Make a New WordPress Loop with query_posts

The “Useful WordPress Function of the Day” award goes to query_posts. This function can be used to:

  • Revise the query that WordPress forms from the URL, so you can change the sorting of posts, exclude certain categories, etc.
    query_posts($query_string . "&order=ASC&category_name=Libraries");

    This takes the current query and sorts it in ascending order, limiting the results to posts in the “Libraries” category.

  • Create custom queries, either for public-facing pages or in administration plugins.
    query_posts(array(
      "category__in" => array(1,3),
      "posts_per_page" => -1,
      "author" => 5
    ));

    This query grabs all the posts by author 5 in categories 1 or 3.

After calling query_posts, you can use your standard WordPress loop, along with all the template tags it makes available, in your template or plugin.

jQuery and Ajax in WordPress Plugins – Public Pages

My previous post teaches you how to use jQuery and Ajax for the administration pages in your WordPress plugins. To use them in your user-facing pages requires a few changes.

We’ll use here a simlarly contrived example. Let’s say you use <!--more--> in your longer posts so they don’t fill up too much of your page. Normally, clicking the “Read more…” (or whatever text you use) link takes the user to a separate page with the complete post. In our example, rather than sending the reader to a new page, we’ll make an Ajax request to get the rest of the post and insert it directly into the current page. Continue reading “jQuery and Ajax in WordPress Plugins – Public Pages”

jQuery and Ajax in WordPress Plugins – Administration Pages

This is a quick overview of how to use jQuery and its Ajax functions in WordPress. To get the point across, I’ll use a simple and contrived example. We’ll have an admin screen with a list of categories. Clicking on the name of one of the categories will fetch a list of titles of posts in that category and display them as a sub-list of that category. Continue reading “jQuery and Ajax in WordPress Plugins – Administration Pages”

Command Line PDF Editing

As I’ve mentioned before, Acrobat’s JavaScript API lags far behind other Adobe applications. Its limitations turned a seemingly simple project I was working on into an exercise in futility.

Overview

I have a collection of a little over 5,000 PDF files, the output of an OCR job. Each file contains one page of a newspaper. Four pages put together would make one issue. My goal, then, is to take four PDF files (e.g., 1896-09-24_001.pdf, 1896-09-24_002.pdf, 1896-09-24_003.pdf, and 1896-09-24_004.pdf) and merge them together into one file (1896-09-24.pdf). Then repeat 1,300 times or so to get the rest of the issues.

Sounds like an ideal job for a small script. Unfortunately, Acrobat only gives JavaScript access to the file system for opening and saving files. It has no way to read a directory for a list of files, which is rather fundamental to the task at hand.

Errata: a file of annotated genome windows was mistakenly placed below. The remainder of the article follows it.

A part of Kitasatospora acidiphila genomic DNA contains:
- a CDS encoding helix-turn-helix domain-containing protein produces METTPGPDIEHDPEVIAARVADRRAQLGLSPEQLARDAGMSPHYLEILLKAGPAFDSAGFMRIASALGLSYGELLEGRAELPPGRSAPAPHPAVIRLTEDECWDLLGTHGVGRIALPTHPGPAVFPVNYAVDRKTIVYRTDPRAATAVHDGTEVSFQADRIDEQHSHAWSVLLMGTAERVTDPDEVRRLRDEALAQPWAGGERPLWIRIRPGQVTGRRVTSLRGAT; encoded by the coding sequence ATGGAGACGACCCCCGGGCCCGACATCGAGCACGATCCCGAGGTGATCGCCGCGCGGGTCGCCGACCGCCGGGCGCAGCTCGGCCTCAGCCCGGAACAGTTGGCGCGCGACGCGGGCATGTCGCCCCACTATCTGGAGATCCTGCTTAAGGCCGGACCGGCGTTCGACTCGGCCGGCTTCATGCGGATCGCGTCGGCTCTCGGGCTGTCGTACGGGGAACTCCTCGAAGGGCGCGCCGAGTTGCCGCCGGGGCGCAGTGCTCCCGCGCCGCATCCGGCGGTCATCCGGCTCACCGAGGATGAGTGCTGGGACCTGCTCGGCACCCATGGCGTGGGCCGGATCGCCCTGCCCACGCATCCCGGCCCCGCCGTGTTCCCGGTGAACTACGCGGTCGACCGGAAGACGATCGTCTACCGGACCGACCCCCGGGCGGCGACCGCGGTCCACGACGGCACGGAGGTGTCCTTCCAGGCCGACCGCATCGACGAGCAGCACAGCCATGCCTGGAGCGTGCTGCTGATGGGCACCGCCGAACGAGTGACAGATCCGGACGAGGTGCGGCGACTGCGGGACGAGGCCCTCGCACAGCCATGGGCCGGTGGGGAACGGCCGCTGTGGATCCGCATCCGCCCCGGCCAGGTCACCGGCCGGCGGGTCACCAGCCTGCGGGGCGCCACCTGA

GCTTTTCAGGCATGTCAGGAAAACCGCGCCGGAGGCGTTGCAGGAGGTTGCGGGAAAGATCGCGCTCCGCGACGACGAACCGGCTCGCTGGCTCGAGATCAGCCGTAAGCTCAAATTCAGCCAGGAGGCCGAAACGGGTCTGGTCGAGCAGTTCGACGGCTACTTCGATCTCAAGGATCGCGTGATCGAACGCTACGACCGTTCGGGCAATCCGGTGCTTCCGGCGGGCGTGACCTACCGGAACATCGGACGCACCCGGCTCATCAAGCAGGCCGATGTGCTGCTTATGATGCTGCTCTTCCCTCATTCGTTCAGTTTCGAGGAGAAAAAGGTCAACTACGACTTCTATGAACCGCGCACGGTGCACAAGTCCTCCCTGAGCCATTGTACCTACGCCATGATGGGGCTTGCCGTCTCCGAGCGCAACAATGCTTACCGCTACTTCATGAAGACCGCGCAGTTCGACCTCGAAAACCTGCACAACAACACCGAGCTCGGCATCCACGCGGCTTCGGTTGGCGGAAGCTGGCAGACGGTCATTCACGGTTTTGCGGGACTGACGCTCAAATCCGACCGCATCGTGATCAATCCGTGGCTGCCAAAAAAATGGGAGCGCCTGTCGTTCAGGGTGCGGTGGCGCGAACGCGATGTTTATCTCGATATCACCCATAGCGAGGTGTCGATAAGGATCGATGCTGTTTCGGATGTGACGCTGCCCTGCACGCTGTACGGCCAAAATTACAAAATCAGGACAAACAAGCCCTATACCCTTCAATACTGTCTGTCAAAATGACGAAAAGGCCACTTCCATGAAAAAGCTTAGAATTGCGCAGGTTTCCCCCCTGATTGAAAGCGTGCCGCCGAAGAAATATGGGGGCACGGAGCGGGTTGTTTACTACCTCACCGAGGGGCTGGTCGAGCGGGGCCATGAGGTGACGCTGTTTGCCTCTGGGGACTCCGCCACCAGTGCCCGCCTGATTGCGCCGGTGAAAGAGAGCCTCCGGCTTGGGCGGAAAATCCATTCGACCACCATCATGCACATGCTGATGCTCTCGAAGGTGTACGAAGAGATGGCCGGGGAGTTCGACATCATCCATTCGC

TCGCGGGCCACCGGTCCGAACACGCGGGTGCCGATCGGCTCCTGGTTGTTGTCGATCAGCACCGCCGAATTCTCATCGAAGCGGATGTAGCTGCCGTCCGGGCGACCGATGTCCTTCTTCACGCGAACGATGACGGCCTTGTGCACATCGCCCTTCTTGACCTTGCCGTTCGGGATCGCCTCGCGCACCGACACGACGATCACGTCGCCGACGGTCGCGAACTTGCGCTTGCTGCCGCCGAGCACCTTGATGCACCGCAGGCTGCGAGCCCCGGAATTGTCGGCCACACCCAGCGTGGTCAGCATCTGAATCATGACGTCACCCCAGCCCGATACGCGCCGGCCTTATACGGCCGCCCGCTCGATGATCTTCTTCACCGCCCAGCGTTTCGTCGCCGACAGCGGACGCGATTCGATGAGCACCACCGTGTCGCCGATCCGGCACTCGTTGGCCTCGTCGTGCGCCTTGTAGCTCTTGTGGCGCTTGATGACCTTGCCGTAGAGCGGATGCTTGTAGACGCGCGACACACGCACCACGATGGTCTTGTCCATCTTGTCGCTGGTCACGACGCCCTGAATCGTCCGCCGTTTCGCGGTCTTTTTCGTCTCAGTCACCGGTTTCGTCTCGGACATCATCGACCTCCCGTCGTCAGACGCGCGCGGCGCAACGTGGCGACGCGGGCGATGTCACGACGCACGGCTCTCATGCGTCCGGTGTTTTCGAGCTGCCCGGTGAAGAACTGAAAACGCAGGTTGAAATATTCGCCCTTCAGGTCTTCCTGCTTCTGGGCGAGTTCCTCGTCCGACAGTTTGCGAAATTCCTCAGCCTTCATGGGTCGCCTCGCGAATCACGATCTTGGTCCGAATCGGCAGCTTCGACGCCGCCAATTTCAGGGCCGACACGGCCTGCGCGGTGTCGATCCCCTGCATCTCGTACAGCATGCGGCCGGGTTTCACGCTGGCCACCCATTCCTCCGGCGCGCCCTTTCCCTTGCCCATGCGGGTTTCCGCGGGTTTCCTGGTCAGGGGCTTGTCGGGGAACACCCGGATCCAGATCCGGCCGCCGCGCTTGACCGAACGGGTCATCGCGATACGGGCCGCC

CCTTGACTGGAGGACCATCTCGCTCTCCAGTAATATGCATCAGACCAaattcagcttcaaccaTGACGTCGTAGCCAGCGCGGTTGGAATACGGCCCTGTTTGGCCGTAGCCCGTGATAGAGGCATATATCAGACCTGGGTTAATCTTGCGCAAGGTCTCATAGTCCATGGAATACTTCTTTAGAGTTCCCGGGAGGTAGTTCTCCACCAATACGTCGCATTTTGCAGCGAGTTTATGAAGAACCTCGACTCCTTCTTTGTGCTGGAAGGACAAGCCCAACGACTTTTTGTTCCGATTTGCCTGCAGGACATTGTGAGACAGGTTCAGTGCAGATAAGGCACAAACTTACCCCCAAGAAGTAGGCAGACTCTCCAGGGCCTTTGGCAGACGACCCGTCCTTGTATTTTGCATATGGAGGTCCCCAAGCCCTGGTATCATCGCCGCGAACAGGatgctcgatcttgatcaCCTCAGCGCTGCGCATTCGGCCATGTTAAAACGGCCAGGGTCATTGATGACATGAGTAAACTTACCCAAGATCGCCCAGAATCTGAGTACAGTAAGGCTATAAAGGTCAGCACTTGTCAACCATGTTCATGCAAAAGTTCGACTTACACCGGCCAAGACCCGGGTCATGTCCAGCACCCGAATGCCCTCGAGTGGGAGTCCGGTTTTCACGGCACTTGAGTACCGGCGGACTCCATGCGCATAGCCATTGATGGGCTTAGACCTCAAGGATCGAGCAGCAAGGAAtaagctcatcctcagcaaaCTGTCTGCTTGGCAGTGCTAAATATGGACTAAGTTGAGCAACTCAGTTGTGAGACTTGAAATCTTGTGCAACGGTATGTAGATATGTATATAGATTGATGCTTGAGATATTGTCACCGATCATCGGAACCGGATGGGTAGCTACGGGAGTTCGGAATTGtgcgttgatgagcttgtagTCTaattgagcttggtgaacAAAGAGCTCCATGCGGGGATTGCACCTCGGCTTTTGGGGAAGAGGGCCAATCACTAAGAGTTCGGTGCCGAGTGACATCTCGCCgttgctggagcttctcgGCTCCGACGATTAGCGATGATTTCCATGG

PyPdf Almost Works

At Jay Luker‘s suggestion, I tried out PyPdf. It seems to do everything I needed. And indeed it would, except it can’t read my PDF files. It does its job just fine with other files, but not these that OmniPage created. It seems the files are missing an attribute that PyPdf looks for, so I end up with a KeyError.

pdftk to the Rescue

So, after much gnashing of teeth, Jason Ronallo suggested I try pdftk, a simple command line tool that can merge and split PDFs, among other capabilities. To merge the issue noted above takes just one line:

pdftk 1896-09-24_001.pdf 1896-09-24_002.pdf 1896-09-24_003.pdf 1896-09-24_004.pdf cat output 1896-09-24.pdf
 

A simple Python script can just call pdftk repeatedly to take care of the whole collection.

Many thanks, pdftk and #code4lib.

Issue Manager WordPress Plugin

Since we started the Code4Lib Journal, we’ve had a persistent problem of editors accidentally publishing articles early (i.e., before the issue was officially published). Our first workaround for that was to remove the ‘publish_posts’ capability from the editor role. With that capability removed, only the administrator (i.e., me) could publish articles.

That worked, but it was a hassle, as it required me to do what should have been the coordinating editor’s job of publishing each article when it came time to publish a new issue. For that matter, even if permissions weren’t an issue, the publication process would still be cumbersome: open every article in the issue, change its status to “Published”, and save it, doing them all as fast as you can so people didn’t find a half-published issue when they came to the website.

It was to fix these and other problems that I created the Issue Manager WordPress plugin. It connects the publication status of an article to the category it’s in. You can designate a category as “Unpublished”, so that no articles in that category can be published. If you try to publish an article, it’s status changes to “Pending Review”. When it’s time to publish an issue, you change its category’s status to “Published”, which publishes all the “Pending Review” articles in that category. Continue reading “Issue Manager WordPress Plugin”